Folashade Johnson is an entrepreneur, educator, counselor and a mother. She’s also a philanthropist, who is the brain behind HOPE SOARS FOUNDATION FOR WIDOWS.
An OSUN CITIZEN from Ikire, her passion for humanitarian services, especially putting smiles on the faces of widows was fuelled by her own experience; she lost her loving husband and became a widow in her twenties.
In this chat with OSUN CITIZEN’S Executive Editor; Dotun Olanibi, the humble lady took us through how it all started, her challenges, her achievements, projections and many more.
Enjoy the interview.
Kindly tell us how your foundation started?
The foundation started based on my unpalatable widowhood experience. I’ve been longing to be of help to vulnerable widows since 2006 that I went through the plight of widows.
I started reaching out to few widows around with the little I have since 2006, the foundation was officially launched in 2016 with the help of God, the anonymous couple donations and of course the fantastic team; HOPE SOARS.
Growing up, have you always thought of reaching out to people just like you’re doing now?
Not really, I never thought about widows, neither thought of reaching out to them. My experience gave me insight of what widows go through and then I decided to inspire others with my story/experience and of course to pass the faithfulness of God enjoyed, to others.
Being someone who has a first hand experience of being a widow, how does it feel?
Hmmmmmm… It is not a good experience at all. The pain of separation alone is enough to drain a woman completely, let alone the responsibilities and challenges that come along with it.
In this part of the world, they treat widows as if it is a CRIME to be one o.
Widows are treated like OUTCAST, it’s really sad that the ones that really need love are being treated otherwise.
Over the years, your foundation has been reaching out to alot of people, how have you been able to fund this?
Hmmmmmm… Thank God for the great team; HOPE SOARS, good friends, families, supporters and anonymous donors, have been the reason why we’ve been able to put smiles on the faces of widows and their households.
Is there a way the government can help, especially the government of your home state; Osun?
YES, we need government of my home State to partner with us to empower widows in Osun with our skill acquisition program/trainings to establish the widows.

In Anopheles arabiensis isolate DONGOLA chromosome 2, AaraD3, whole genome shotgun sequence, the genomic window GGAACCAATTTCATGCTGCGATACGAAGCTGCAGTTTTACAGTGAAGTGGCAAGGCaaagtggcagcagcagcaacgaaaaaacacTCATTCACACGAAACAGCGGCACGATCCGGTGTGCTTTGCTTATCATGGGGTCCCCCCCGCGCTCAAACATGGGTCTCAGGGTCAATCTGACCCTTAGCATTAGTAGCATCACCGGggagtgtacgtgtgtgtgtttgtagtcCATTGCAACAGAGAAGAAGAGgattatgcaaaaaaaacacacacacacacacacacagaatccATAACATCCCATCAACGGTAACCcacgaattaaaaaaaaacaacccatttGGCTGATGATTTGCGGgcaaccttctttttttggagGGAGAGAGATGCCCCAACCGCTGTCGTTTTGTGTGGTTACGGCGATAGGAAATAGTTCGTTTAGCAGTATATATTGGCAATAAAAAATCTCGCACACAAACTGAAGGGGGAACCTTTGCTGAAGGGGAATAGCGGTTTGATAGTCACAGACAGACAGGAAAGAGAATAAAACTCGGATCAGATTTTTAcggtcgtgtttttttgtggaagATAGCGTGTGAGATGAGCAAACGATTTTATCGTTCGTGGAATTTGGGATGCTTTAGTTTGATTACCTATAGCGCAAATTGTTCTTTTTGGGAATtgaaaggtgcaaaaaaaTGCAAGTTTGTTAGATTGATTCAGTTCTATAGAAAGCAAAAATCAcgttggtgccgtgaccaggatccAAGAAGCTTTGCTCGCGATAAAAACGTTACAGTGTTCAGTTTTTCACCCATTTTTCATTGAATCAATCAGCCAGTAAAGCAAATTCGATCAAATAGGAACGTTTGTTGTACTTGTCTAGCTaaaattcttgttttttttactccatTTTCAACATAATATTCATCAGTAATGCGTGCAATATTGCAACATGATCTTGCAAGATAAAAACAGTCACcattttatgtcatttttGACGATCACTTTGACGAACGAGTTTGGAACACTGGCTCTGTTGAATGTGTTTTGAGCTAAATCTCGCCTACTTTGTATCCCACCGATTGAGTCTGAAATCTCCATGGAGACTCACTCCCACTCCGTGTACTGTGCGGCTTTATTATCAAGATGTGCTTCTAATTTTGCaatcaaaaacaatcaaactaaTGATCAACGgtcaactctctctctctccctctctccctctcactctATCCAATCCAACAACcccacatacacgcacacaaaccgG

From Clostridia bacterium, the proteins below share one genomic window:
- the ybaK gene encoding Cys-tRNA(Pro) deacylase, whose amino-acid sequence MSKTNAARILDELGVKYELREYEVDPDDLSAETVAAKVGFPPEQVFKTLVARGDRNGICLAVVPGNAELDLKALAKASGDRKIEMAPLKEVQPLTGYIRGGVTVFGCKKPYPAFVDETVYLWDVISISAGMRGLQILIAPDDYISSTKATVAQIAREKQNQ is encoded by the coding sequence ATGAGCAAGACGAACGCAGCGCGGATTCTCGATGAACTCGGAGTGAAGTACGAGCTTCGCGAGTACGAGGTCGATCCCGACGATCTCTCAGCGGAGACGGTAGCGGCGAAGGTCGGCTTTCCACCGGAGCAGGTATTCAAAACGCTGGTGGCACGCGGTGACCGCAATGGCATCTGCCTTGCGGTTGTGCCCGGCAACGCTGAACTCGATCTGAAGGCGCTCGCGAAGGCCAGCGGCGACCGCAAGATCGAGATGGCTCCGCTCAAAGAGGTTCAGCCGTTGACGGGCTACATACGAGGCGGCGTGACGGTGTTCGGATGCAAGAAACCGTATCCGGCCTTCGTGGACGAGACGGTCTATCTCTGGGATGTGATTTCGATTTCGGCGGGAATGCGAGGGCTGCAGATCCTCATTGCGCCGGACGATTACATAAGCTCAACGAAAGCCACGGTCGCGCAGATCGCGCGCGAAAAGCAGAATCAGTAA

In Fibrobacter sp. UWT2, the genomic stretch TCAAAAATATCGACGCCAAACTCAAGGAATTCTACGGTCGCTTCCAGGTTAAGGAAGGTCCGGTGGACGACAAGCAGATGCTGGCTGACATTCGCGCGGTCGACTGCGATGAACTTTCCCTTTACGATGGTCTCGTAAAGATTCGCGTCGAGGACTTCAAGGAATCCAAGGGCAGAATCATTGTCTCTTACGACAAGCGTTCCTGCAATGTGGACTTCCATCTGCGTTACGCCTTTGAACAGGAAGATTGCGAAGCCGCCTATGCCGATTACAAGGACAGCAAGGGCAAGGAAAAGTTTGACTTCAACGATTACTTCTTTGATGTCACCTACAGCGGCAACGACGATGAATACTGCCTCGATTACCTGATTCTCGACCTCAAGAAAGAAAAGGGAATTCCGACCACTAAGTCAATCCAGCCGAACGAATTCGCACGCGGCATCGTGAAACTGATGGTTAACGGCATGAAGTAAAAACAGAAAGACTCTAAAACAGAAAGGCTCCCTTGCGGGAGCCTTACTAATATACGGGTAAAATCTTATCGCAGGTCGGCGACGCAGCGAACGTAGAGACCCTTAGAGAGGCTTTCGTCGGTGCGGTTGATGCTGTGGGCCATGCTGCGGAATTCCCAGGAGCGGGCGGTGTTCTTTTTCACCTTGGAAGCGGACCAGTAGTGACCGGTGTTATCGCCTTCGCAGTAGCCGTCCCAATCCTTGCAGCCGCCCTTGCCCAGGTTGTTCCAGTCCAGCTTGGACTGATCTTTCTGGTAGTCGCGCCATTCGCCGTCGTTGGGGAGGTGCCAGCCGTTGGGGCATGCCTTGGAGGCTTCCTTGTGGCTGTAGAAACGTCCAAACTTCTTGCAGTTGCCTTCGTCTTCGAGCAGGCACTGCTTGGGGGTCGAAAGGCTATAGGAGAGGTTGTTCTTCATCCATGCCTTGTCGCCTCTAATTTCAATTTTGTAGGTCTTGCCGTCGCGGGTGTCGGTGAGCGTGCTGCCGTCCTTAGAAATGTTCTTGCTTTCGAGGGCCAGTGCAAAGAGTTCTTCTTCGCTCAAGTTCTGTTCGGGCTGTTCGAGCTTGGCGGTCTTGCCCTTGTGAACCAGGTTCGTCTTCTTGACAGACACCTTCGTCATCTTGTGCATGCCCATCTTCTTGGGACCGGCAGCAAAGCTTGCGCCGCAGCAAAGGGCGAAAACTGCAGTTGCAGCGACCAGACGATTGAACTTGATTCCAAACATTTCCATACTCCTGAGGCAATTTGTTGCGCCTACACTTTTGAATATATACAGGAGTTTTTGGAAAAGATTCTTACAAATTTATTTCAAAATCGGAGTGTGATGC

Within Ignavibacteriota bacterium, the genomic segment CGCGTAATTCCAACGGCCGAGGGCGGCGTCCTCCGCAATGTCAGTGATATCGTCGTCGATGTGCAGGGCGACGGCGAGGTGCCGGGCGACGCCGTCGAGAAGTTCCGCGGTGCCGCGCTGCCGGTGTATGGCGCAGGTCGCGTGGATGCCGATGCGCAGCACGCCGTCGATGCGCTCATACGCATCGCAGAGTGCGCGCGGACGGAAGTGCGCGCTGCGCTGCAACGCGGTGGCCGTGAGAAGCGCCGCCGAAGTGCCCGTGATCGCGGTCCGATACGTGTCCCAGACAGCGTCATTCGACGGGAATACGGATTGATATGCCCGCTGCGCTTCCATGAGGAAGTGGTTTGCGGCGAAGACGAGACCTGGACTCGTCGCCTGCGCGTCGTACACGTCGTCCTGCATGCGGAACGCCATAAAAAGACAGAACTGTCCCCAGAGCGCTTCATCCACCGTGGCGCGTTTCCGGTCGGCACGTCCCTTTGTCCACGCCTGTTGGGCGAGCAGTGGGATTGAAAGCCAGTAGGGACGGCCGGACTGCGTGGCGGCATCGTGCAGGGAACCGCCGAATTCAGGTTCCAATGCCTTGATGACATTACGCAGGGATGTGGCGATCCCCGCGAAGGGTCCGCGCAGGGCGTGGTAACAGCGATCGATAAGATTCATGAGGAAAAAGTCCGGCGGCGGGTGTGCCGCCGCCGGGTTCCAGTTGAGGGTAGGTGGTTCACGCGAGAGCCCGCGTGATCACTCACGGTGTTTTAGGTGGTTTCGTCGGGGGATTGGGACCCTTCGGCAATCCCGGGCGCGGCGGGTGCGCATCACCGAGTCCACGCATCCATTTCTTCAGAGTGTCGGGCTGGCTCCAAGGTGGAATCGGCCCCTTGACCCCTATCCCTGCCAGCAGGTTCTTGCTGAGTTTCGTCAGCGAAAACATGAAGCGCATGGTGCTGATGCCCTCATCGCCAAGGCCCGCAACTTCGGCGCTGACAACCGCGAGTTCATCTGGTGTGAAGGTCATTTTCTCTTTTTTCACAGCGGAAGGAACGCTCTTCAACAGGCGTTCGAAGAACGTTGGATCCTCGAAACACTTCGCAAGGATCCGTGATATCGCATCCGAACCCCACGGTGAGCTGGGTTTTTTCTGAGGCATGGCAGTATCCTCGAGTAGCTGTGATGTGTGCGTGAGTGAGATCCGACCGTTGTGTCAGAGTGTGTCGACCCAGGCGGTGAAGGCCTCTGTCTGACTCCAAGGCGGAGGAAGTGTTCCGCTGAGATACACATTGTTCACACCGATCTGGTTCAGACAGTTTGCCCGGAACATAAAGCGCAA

We’ve had series of events at Irewole Local Government area of the state though. But that’s not enough, we wish to reach out to more and of course, to other Local Government areas in Osun State.
What are the challenges you face in this your humanitarian services and how have you been coping?
Fund and lack of volunteers sometimes.
The passion keeps me going and of course the good team, our donors plus the Grace of God. Help from our supporters and sponsors too, which of course, you are one of them.
Do you have a record of the number of widows you’ve reached out to, if so how many?
Thousands of widows have benefitted from the foundation.
For a minute, let’s talk about widowers, much emphasis is being laid on widows, what is the hope of widowers?
Yes, much emphasis is being laid on widows because African culture place more value on male/man, our culture favour men more than women.
I heard and don’t know how true it is that when a man looses his wife, the family will organise a woman for him, so that he will not have any attachment with the dead wife. Looking at the emotional aspect again, it’s easier for men to move on than women.
Lots of factors plays in here, which is responsible for why more emphasis are laid on widows than widowers.
Widowers have more hope in this part of the world than widows.
What are your projections in the coming years?
Hmmmmm, we’ve not started at all, based on what we plan for humiliated widows.
To have an hostel for humiliated widows that are treated like me (rendered homeless, thank God for my Church member that took us in to get my balance to move on), they get trained on their area of interest, have a full scholarship for school for their children to have quality education, taking them through the therapy needed; physical, emotional or psychological, set them up on a kind of business of their choice and make sure they’re stable, for them to contribute to their own environment as well.
It’s a very biiiiig project. May God help us to achieve the aim and purpose. Amen.
Looking back, what do you always thank God for?
I thank God for everything. The gift of life, the process we went through, the good people he planted our ways at every point, his faithfulness, mercy, favour and love.
The good, the bad, the ugly.
My brother, if I have to continue we wouldn’t leave here. The list is unending.
Any plan to remarry and if so, describe your ideal man?
YES. God’s plan and direction for my life is all I need.
What words of encouragement do you have for young and old widows all over the world and in Nigeria in particular?
Hmmmmm, truly, it’s not what any woman planned or prayed for but what do we do when we can’t change the situation we found ourselves?
Accept what we can not change because, if we could change it or in charge it wouldn’t happen in the first place. Stop asking questions or whys that we can never get answers to. Being strong is the only option left so, they need to be strong.
Put all HOPE and TRUST in God alone and nothing more. God loves widows and fatherless children so dearly, He is working things out, he answers widows prayers very fast.
Stay strong, stay positive, stay healthy and keep your head high.